What's the used Mazda CX-5 estate like?
If you're looking for a really decent used car, the Mazda CX-5 has always been one of our favourites.
The success of the original first-generation 2012-2017 Mazda CX-5 almost took the Japanese firm by surprise. Launched into a burgeoning SUV market then dominated by the Nissan Qashqai at one end and the Volvo XC60 at the other, it went on to become Mazda’s best-selling model, with a global output of more than 1.5 million.
In early 2019, the range changed to SE-L Nav+, Sport Nav+ and GT Sport Nav+, and the standard level of safety equipment was improved to include adaptive cruise control, blindspot monitoring, rear cross-traffic alert, automatic emergency braking, lane departure warning and lane-keeping assistance.
This was further refined in 2020 to SE-L, Sport, GT Sport and a Kuro edition.
In 2022 the CX-5 received a facelift, updating the aesthetics and adding a few extra trim levels to ensure that there’s one to suit most needs – including a new rugged-looking version called Newground. As before, you can twin the trim levels with a choice of petrol or diesel engines, manual and automatic gearboxes, and two or four-wheel drive.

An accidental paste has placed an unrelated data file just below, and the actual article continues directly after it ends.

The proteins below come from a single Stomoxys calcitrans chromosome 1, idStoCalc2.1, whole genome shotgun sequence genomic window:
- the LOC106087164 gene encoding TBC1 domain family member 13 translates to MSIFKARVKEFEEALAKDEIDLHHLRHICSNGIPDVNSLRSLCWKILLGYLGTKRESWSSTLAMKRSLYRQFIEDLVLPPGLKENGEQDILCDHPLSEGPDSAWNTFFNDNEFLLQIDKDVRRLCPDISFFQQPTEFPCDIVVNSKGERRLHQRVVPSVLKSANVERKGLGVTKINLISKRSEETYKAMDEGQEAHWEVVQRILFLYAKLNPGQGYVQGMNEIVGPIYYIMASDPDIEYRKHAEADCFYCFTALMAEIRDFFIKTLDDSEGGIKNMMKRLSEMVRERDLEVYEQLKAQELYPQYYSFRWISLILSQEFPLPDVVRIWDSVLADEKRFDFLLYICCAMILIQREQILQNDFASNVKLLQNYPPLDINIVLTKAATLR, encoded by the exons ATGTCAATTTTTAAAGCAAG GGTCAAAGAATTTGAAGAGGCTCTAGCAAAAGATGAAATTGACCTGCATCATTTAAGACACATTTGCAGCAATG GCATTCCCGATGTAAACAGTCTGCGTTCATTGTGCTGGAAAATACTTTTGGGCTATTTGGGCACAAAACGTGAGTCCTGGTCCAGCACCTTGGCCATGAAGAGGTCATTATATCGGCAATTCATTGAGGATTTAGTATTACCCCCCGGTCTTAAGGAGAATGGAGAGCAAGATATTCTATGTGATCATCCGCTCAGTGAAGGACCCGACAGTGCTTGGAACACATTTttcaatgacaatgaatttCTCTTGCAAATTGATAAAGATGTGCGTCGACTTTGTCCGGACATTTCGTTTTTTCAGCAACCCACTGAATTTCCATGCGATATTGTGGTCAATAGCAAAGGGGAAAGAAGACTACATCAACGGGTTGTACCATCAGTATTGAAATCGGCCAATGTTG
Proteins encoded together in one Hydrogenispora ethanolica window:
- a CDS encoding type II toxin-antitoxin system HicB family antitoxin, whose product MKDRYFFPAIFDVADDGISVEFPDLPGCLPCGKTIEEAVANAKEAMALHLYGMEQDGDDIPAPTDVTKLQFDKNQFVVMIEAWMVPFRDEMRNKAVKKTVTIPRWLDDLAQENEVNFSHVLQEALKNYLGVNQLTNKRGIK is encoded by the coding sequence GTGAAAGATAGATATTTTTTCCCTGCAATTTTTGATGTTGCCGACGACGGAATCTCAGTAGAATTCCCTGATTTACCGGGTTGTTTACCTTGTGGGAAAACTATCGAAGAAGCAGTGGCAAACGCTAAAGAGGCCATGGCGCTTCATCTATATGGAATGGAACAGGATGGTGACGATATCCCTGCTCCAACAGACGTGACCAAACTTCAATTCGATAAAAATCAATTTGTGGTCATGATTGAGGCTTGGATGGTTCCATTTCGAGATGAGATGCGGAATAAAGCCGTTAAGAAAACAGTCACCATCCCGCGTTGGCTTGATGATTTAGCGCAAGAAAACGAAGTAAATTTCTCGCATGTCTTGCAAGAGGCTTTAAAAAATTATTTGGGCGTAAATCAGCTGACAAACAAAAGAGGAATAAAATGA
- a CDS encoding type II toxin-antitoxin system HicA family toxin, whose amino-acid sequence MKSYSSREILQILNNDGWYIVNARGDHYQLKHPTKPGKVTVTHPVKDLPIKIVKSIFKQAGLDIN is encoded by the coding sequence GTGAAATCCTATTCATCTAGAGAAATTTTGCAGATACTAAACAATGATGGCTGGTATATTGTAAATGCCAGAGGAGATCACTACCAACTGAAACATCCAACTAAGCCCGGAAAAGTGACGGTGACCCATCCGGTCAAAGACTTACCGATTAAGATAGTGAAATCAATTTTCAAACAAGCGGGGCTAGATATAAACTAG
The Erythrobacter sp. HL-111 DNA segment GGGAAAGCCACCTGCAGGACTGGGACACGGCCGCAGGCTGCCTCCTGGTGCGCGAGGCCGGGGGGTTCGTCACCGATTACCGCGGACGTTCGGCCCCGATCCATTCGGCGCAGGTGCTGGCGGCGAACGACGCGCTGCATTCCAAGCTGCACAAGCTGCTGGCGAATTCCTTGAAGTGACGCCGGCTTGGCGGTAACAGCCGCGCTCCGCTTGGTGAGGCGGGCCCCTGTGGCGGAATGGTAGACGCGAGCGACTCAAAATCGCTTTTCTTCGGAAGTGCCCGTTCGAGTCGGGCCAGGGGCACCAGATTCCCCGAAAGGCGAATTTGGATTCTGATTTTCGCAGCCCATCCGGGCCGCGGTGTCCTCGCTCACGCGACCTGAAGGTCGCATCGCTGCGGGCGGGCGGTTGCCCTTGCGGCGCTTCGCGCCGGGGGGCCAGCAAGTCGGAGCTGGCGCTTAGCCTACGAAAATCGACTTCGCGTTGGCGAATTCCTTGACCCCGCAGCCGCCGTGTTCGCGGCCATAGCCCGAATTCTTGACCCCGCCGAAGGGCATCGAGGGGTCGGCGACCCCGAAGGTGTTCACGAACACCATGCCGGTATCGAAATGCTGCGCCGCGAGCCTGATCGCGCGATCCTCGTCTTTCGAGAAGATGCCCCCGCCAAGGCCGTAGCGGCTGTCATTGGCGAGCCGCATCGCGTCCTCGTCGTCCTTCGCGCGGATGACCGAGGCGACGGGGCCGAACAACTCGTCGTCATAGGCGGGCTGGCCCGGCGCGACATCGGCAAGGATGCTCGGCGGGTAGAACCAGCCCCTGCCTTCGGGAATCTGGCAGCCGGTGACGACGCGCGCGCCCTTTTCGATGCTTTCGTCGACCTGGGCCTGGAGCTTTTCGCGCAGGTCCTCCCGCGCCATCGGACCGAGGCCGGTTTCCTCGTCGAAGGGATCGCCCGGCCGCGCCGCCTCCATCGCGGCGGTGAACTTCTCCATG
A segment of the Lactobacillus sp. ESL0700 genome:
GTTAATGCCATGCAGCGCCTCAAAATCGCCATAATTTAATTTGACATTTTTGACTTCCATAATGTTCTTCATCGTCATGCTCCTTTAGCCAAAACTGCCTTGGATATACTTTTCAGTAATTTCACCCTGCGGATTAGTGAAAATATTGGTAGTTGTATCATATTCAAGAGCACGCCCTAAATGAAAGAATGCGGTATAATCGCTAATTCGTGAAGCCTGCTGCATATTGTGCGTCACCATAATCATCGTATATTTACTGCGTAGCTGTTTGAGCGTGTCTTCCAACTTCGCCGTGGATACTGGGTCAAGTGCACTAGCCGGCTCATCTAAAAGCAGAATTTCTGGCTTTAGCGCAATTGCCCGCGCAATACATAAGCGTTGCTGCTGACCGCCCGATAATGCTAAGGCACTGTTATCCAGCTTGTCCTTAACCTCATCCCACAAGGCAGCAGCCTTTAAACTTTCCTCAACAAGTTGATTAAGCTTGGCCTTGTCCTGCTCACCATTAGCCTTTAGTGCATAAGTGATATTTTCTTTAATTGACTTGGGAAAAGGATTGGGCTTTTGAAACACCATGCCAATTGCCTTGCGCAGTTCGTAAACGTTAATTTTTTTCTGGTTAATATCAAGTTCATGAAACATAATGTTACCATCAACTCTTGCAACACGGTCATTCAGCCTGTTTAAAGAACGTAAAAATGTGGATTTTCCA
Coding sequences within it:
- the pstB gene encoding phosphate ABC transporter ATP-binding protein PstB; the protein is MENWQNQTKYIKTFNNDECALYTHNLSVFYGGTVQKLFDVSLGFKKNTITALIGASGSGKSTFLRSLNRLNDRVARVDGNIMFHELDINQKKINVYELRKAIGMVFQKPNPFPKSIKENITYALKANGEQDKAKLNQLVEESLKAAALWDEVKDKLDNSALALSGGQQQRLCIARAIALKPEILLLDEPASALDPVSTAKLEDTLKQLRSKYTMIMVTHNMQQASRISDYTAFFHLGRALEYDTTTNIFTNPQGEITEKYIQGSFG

The petrol is fairly smooth but feels a little underpowered lower down, just where the more relaxing diesels push out plenty of shove. The difference between the two diesels is marginal, although the more powerful unit is available only with four-wheel drive and the less powerful unit has the better official fuel economy figures.
Where the CX-5 really shines out in this class is in its handling. Push it in to a bend and it grips well, its appeal upped by steering that's accurate and sharp, and it handles with a rare dignity for an SUV.
The only payback for this eagerness is a rather firm ride that can occasionally be caught out by road imperfections and potholes. It’s not terrible, but there are more comfortable cars in the class. Road and wind noise, however, are well suppressed for a large SUV and help to make the CX-5 a relaxing motorway cruiser.
The interior is full of soft-touch materials and has an air of good quality; it’s an improvement on that which it replaced. The driving position is excellent, as is visibility, while the infotainment system is slick and relatively easy to use, with logical controls and all on-screen action done via a rotary controller.